Vascular Endothelial Growth Factor C (VEGF-C)
Vascular Endothelial Growth Factor C (VEGF-C) is active in angiogenesis and endothelial cell growth. It has roles in the venous and lymphatic vascular systems during embryogenesis and also in the maintenance of differentiated lymphatic endothelium in adults. It functions in angiogenesis of the venous and lymphatic vascular systems during embryogenesis and in the maintenance of differentiated lymphatic endothelium in adults. Binds and activates VEGFR-2 (KDR/FLK1) and VEGFR-3 (FLT4) receptors. VEGF-C is found in spleen, lymph node, thymus, appendix, bone marrow, heart, placenta, ovary, skeletal muscle, prostate, testis, colon, small intestine and fetal liver, lung and kidney, but not in peripheral blood lymphocyte. VEGF-C undergoes a complex proteolytic maturation which generates a variety of processed secreted forms with increased activity toward VEGFR-3. Only the fully processed form can activate VEGFR-2. VEGF-C first forms an antiparallel homodimer linked by disulfide bonds but before secretion, a cleavage occurs between Arg-227 and Ser-228 producing an heterotetramer. The next extracellular step of the processing removes the N-terminal propeptide. Finally the mature VEGF-C is composed mostly of two VEGF homology domains (VHDs) bound by non-covalent interactions.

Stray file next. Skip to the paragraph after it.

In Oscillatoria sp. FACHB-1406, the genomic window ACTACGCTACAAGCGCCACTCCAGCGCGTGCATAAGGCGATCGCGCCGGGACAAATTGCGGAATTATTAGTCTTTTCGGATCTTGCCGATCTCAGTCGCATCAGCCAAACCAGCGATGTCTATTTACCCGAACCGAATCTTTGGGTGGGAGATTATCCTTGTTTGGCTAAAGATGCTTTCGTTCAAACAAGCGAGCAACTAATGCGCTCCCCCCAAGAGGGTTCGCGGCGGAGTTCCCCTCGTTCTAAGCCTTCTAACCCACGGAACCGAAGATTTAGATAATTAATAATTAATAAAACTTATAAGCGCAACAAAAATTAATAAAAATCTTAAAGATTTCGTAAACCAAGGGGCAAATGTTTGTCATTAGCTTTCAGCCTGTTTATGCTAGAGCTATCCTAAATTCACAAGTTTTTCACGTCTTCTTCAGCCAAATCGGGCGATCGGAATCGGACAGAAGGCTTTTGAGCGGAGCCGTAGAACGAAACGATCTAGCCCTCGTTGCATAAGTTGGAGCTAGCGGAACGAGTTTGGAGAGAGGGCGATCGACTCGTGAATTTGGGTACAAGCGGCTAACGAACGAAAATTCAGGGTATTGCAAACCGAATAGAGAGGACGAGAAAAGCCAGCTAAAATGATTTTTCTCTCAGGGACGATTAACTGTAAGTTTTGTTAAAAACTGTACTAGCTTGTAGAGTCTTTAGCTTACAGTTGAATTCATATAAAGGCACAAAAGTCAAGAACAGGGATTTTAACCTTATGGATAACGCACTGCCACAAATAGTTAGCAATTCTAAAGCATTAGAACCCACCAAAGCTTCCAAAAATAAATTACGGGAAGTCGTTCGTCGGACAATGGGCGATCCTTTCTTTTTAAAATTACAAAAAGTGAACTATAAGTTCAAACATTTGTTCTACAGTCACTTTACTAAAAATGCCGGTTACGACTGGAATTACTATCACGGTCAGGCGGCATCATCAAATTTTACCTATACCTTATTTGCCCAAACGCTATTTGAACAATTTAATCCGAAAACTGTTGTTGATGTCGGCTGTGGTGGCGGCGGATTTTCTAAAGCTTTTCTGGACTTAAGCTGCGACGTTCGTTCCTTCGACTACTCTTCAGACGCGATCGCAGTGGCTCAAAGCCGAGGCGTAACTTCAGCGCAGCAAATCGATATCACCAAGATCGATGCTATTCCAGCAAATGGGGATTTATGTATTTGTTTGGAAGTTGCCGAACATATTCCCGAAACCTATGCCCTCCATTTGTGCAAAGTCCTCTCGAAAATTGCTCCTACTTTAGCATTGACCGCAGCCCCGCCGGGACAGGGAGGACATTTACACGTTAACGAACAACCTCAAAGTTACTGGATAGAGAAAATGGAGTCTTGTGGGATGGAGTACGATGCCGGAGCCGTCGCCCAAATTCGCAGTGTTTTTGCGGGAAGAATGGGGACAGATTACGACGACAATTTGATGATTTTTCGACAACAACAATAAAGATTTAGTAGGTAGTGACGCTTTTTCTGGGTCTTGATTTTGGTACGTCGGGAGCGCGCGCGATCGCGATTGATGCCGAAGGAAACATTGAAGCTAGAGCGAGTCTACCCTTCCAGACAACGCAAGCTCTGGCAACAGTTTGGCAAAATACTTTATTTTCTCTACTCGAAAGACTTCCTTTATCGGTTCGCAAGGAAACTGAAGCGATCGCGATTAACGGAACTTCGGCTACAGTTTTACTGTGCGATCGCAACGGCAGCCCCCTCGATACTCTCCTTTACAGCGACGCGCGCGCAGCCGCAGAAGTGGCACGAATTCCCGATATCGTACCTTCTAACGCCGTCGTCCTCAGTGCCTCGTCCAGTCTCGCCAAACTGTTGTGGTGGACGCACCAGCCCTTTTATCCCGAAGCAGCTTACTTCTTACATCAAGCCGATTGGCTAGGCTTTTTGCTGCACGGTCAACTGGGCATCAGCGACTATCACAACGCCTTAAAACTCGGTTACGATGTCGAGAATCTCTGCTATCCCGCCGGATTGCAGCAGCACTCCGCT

Swiss-Prot Accession Number: P49767